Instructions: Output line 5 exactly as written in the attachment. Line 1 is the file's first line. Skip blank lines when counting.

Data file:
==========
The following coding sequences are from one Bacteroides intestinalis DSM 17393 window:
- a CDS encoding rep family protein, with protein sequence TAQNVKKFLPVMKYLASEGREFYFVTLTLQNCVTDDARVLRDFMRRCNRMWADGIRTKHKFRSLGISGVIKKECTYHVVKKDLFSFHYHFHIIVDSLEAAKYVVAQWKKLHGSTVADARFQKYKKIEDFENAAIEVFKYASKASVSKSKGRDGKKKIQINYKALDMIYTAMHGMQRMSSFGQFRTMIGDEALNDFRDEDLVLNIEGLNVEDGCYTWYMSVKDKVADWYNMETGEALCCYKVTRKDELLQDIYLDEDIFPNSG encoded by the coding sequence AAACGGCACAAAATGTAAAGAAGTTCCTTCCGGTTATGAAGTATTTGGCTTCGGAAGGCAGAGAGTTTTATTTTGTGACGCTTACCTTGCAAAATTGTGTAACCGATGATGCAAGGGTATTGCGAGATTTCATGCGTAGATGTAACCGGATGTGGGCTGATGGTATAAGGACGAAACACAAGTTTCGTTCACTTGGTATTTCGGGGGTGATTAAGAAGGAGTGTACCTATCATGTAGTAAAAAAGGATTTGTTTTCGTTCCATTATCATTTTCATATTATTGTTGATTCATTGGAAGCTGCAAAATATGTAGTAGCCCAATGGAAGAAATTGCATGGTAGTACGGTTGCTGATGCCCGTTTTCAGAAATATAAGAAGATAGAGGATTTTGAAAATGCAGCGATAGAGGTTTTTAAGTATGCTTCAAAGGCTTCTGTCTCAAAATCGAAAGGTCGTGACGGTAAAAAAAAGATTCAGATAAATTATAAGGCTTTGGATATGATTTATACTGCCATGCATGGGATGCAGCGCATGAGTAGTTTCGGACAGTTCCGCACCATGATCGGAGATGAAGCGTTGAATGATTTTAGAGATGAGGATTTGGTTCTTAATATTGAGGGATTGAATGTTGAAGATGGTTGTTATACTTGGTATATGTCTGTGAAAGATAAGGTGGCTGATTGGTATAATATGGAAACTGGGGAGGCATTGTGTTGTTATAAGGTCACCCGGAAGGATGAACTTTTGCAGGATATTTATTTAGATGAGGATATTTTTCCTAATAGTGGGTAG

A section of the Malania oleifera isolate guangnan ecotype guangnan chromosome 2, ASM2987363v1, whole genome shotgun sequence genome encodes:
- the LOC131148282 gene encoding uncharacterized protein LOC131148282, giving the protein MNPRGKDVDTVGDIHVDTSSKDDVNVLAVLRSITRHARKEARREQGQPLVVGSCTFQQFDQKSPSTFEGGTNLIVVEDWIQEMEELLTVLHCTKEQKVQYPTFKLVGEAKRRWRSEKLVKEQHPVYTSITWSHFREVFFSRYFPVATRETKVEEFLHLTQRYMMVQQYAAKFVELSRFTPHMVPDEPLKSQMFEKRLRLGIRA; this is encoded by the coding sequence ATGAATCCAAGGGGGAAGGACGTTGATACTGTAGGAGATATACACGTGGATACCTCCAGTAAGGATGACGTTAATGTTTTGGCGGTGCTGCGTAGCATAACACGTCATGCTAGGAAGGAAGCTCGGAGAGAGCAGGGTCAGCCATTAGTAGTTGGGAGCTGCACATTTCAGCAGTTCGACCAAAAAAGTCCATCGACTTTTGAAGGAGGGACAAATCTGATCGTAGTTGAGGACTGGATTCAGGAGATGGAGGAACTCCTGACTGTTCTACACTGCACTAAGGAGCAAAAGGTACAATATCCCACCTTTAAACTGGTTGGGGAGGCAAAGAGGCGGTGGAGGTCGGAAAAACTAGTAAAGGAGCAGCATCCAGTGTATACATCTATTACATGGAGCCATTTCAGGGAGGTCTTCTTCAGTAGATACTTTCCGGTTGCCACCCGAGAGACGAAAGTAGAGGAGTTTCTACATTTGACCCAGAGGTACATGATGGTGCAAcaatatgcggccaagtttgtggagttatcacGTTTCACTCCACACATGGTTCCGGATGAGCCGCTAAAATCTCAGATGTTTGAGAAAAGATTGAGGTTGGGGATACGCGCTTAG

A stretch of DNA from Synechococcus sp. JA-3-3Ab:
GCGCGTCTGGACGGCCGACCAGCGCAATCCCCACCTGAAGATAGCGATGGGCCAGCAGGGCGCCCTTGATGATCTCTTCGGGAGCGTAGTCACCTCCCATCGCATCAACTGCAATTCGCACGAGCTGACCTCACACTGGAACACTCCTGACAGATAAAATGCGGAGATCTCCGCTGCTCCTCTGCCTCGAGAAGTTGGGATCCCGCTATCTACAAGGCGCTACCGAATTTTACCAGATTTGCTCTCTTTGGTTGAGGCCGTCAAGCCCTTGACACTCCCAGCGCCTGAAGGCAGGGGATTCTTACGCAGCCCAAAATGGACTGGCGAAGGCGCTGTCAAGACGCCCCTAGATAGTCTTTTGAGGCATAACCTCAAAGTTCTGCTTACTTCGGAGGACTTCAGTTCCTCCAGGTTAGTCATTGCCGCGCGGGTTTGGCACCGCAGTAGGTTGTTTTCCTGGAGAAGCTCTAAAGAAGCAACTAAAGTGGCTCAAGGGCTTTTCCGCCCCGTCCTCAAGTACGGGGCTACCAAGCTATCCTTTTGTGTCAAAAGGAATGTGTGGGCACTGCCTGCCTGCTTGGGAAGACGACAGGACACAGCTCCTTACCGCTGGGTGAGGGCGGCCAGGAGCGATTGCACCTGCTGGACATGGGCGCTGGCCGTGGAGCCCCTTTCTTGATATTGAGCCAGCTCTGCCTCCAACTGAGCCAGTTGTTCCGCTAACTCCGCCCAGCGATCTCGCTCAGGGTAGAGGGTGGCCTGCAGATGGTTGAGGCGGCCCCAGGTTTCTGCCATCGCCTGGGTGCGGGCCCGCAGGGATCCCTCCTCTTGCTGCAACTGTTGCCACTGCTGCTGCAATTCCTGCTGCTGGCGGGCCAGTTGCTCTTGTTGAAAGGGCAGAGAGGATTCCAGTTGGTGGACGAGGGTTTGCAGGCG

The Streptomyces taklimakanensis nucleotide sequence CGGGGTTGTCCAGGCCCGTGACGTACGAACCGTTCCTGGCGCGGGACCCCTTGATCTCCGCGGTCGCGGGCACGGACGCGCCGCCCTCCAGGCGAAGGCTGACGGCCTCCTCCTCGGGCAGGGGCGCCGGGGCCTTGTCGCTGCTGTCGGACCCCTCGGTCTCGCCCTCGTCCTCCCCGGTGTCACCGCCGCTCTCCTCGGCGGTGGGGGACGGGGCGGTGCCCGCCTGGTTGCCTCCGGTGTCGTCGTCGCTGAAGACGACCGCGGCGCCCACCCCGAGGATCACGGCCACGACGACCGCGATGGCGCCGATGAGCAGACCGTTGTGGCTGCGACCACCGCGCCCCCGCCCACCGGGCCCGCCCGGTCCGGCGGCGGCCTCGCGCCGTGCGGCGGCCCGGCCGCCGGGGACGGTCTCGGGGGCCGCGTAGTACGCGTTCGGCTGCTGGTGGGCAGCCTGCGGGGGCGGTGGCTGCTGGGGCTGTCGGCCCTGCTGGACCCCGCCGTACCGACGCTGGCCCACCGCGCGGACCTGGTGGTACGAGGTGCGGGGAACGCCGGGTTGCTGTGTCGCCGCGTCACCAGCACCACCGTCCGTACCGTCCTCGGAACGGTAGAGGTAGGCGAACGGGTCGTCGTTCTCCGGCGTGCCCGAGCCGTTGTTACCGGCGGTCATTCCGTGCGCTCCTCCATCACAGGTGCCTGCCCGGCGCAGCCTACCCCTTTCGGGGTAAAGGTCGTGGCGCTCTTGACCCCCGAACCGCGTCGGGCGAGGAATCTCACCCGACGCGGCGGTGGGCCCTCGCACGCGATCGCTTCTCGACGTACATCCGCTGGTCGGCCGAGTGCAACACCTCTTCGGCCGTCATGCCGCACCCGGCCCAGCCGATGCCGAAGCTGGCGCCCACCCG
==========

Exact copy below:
A stretch of DNA from Synechococcus sp. JA-3-3Ab: